In 1952, Rajkumari Amrit Kaur, the then Union Health Minister appointed a Homoeopathic Ad-hoc Committee which functioned upto 1954. Later on the same Committee was designated as the Homoeopathic Advisory Committee with the Director General of Health Services as its Chairman. In 1956, this Advisory Committee was taken over by the Ministry of Health and Secretary in the Ministry of Health became its first Chairman. The Homoeopathic Advisory Committee recommended the appointment of an Honorary Homoeopathic Adviser in 1960 and Dr. K.G. Saxena was appointed first Honorary Homoeopathic Adviser to the Government of India in 1962. This Committee also recommended the constitution of a Central Council of Homoeopathy. A special panel of Planning Commission of Indian Systems of Medicine and Homoeopathy endorsed this recommendation in 1952, 1956 and 1966. The Central Council of Health comprising of the State Health Ministers recommended in 1965 that the Central Council of Indian Systems of Medicine may be set up as early as possible to lay down and regulate the standards of education, examination and practice in Ayurveda, Unani and Homoeopathy.
Towards A Separate Council
Various All India and State Homoeopathic Associations had also been supporting the formation of Central Council of Homoeopathy in various Congresses. The Central Council ofHealth, therefore, constituted a Sub-Committee in October, 1967 with Pandit Shiv Sharma the Chairman to look into the details of the proposed legislation.
Accordingly, the Bill for Indian Medicine and Homoeopathy Central Council was introduced in the Rajya Sabha on 17-12-1968
A joint Committee of Parliament considered the Bill. The exponents of Homoeopathy and also the experts of the three systems of Indian Medicine, viz., Ayurveda, Unani and Siddha represented before the committee that the basic concepts of Indian Medicine were different from the fundamentals of Homoeopathy and, therefore, a separate Council of Homoeopathy was needed. For the proper growth and development of all the four systems, the Committee recommended two separate independent Central Councils, one for all the three systems of Indian Medicine and the other for Homoeopathy. The Committee amended the Bill suitably so as to make provisions for a composite Central Council for the three Indian Systems deleting references to Homoeopathy. The Committee also recommended for preparation of a separate Bill for Homoeopathy and drafted a Bill on similar lines for introduction in Parliament.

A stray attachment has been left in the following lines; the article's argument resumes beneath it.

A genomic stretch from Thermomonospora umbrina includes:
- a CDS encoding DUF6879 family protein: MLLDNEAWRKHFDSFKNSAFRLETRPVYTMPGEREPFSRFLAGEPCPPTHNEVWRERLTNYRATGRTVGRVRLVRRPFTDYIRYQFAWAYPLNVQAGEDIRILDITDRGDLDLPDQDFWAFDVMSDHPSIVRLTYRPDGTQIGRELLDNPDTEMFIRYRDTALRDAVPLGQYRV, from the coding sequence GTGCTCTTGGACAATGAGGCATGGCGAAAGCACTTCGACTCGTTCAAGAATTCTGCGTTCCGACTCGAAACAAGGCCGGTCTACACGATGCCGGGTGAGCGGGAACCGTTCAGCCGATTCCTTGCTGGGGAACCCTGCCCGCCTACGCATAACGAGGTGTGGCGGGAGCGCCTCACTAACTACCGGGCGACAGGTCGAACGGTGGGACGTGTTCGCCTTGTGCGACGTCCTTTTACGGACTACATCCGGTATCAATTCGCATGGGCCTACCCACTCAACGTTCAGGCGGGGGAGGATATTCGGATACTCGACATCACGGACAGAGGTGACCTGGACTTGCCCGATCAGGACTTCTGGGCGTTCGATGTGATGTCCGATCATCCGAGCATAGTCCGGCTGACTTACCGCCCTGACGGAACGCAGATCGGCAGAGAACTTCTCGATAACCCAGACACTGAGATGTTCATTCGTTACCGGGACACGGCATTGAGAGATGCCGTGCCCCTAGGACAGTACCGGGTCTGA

Accordingly, The Homoeopathic Central Council Bill was drafted and was introduced in the Rajya Sabha on 3rd April, 1972. Shri Jagdish Prasad Mathur, Member of Parliament moved a motion in the Rajya Sabha for reference of the Bill to another Joint Committee of both the houses and adopted by the House on the same day which is resolved as under -
"That the Bill to provide for the constitution of a Central Council of Homoeopathy and for matters connected therewith be referred to a Joint Committee of the Houses consisting of 45 members; 15 members from this House namely:
and 30 members from the Lok Sabha;
that in order to constitute a meeting of the Joint Committee the quorum shall be one-third of the total number of members of the Joint Committee;
that in other respects, the Rules of Procedure of this House relating to Select Committees shall apply with such variations and modifications as the Chairman may make;
that the Committee shall make a report to this House by the first day of the Eighty first Session; and
that this House recommends to the Lok Sabha that the Lok Sabha do join in the said Joint Committee and communicate to this House the names of member to be appointed by the Lok Sabha to the Joint Committee."
Subsequently following motion in Lok Sabha was passed :-
"That this House do concur in the recommendation of Rajya Sabha that the House do join in the Joint Committee of the Houses on the Bill to provide for the constitution of a Central Council of Homoeopathy and the maintenance of a Central Register of Homoeopathy and for matters connected therewith, made in the motion adopted by Rajya Sabha at its sitting held on the 3rd April, 1972 and communicated to this House on the 4th April, 1972 and to resolve that the following 30 Members of Lok Sabha be nominated to serve on the said Joint Committee, namely -